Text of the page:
One of the United States’ leading residential solar installers, Sunrun announced this week that it had exceeded 1 GW worth of cumulative installations after 10 years, but despite continued incremental growth, the company fell short of market expectations in its second quarter.
Sunrun published its second quarter earnings report this week, and it was a mixed bag of good and bad news. The company deployed 76 MW (megawatts) worth of solar in the second quarter, a 16% year-over-year increase, and slightly up on the 73 MW installed in the first quarter. This also served to bring the company’s cumulative installations up over 1 GW after 10 years of doing business. Sunrun booked a total of 88 MW worth of new orders, up 28% year-over-year, and up on the 74 MW booked in the first quarter.
Financially, total revenue reached $137.8 million in the second quarter, up $15.3 million or 12% year-over-year, but down from the $104.1 million taken in during the first quarter. This subsequently missed market analyst expectations by $5.5 million, and saw earnings per share dip to $0.23 per share, down $0.08 on market expectations and year-over-year, but up significantly on the $0.12 per share attributable in the first quarter.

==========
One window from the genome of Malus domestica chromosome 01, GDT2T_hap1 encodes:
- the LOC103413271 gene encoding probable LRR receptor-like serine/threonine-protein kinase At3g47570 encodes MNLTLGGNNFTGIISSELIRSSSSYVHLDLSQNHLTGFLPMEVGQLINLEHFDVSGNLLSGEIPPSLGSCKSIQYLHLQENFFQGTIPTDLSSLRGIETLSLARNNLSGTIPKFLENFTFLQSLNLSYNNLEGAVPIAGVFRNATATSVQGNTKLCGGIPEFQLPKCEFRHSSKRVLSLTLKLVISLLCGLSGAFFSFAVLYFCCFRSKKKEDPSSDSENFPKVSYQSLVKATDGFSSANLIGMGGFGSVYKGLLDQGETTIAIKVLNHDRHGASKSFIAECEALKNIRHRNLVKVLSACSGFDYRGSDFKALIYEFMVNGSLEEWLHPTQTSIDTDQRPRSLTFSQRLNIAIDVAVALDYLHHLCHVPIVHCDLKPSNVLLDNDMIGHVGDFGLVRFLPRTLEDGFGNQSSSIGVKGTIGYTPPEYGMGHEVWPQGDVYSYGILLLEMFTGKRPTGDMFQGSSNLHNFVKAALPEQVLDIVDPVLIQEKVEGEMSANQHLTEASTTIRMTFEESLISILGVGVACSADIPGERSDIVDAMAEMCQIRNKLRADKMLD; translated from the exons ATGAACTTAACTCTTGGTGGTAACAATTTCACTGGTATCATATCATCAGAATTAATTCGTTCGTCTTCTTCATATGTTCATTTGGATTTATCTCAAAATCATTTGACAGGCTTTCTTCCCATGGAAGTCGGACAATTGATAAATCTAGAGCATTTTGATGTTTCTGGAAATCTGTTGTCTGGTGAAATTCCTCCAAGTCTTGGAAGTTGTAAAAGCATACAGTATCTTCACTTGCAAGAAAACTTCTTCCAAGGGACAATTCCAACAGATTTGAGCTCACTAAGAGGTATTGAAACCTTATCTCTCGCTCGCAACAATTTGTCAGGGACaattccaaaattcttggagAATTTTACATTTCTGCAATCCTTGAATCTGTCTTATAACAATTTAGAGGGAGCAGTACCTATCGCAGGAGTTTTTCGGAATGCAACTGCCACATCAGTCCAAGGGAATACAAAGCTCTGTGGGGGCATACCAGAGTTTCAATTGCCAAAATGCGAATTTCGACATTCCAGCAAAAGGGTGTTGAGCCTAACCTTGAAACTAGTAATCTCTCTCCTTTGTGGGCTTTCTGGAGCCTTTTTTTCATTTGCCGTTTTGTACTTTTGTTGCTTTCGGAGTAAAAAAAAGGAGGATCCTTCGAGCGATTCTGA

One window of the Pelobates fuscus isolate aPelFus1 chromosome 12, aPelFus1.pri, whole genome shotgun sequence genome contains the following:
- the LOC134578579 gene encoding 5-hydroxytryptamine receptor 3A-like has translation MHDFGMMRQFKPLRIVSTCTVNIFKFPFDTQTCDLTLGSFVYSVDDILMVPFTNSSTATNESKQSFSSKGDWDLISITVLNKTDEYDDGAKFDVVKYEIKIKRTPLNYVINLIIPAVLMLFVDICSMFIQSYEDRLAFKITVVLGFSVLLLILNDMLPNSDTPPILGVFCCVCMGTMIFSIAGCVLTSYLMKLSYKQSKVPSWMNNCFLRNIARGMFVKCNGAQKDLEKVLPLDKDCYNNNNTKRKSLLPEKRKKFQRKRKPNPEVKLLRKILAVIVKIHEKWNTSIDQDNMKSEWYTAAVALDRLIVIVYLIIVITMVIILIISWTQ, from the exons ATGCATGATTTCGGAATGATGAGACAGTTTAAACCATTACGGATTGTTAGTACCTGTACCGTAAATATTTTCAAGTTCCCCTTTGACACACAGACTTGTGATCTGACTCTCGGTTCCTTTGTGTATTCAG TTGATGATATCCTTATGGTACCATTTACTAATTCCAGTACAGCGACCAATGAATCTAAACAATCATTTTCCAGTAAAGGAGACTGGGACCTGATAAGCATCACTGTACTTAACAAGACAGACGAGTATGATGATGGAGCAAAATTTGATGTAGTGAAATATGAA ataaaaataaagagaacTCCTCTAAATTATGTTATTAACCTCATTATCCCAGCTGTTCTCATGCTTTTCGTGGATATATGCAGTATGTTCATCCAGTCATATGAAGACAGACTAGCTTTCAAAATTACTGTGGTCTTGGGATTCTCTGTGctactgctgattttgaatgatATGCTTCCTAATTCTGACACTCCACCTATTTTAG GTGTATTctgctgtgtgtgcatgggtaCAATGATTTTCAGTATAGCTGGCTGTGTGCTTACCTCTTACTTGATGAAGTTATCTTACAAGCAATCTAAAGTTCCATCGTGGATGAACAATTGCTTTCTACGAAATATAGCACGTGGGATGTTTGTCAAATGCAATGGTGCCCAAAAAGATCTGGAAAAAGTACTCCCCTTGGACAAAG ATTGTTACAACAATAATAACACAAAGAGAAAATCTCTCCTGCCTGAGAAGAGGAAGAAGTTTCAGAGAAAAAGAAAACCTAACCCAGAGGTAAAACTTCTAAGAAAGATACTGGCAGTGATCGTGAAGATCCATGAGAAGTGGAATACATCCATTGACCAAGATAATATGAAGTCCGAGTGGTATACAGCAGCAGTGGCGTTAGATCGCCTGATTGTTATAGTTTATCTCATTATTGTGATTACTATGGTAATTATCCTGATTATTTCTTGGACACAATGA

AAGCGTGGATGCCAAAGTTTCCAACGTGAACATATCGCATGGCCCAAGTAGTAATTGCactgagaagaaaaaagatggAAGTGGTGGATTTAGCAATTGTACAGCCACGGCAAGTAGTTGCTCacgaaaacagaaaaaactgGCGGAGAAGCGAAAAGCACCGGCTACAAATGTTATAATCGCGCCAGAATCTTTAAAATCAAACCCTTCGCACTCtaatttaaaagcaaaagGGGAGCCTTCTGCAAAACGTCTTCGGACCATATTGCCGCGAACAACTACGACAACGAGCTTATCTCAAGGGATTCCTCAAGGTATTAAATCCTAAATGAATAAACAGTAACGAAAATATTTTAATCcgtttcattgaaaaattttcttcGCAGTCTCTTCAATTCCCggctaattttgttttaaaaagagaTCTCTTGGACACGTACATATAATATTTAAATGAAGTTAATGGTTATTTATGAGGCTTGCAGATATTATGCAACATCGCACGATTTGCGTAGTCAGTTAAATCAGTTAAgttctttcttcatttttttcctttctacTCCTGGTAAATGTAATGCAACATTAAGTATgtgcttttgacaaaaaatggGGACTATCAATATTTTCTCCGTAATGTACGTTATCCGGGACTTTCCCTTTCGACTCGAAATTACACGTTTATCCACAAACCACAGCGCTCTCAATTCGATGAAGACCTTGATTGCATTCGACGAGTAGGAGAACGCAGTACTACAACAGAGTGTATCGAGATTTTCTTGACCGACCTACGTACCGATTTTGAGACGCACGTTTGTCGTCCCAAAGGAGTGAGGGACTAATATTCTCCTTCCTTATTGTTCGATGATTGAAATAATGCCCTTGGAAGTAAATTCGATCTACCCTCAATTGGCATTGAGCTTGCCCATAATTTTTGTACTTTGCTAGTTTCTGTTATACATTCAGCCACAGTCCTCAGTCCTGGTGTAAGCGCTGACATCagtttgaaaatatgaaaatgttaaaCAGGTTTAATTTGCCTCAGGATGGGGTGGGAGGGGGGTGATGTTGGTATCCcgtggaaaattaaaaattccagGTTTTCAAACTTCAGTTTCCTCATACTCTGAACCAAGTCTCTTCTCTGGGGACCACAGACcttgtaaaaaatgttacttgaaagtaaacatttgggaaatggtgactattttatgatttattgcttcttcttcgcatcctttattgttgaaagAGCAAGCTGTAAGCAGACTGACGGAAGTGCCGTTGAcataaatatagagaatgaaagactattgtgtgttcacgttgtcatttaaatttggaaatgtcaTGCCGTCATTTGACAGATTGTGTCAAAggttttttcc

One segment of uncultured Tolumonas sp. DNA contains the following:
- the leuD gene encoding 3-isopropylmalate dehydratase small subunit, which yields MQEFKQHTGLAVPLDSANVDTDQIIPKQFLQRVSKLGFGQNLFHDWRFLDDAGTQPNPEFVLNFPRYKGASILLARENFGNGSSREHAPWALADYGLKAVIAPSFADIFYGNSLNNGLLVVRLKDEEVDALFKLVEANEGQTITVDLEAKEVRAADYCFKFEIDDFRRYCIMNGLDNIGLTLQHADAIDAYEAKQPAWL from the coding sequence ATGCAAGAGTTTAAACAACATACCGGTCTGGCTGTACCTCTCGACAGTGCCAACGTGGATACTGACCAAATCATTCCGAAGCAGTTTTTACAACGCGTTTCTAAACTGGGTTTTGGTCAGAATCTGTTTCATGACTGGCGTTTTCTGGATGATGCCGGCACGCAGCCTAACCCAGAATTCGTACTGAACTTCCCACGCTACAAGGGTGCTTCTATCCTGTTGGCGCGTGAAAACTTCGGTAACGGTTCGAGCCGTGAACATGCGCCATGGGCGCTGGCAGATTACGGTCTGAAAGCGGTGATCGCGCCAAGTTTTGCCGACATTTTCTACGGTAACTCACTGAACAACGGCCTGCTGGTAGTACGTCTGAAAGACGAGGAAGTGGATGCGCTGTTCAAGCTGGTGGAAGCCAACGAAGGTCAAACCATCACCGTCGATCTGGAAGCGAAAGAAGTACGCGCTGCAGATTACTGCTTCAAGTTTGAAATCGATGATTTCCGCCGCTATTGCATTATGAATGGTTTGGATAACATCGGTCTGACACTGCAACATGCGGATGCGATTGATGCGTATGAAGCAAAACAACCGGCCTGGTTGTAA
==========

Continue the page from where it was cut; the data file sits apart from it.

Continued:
“We are pleased to deliver Q2 results that exceeded our guidance and are proud that our customers have now saved $150 million and represent over 1 GW of clean power resources,” said Lynn Jurich, Sunrun’s chief executive officer. “We continue to innovate and expand, having launched in seven new markets this year while also exploring more ways distributed energy resources can deliver value to consumers and modernize our energy infrastructure.”
Looking forward, Sunrun expects to deploy approximately 88 MW worth of new residential solar in the third quarter and continue to guide a total of 325 MW for the full-year.
It was a topsy turvy earnings report for the company, but it is probably still comfortable with its current position. Earlier this year, Sunrun announced that it had expanded its operations into seven new US state markets, nearly doubling its market reach in just under four months.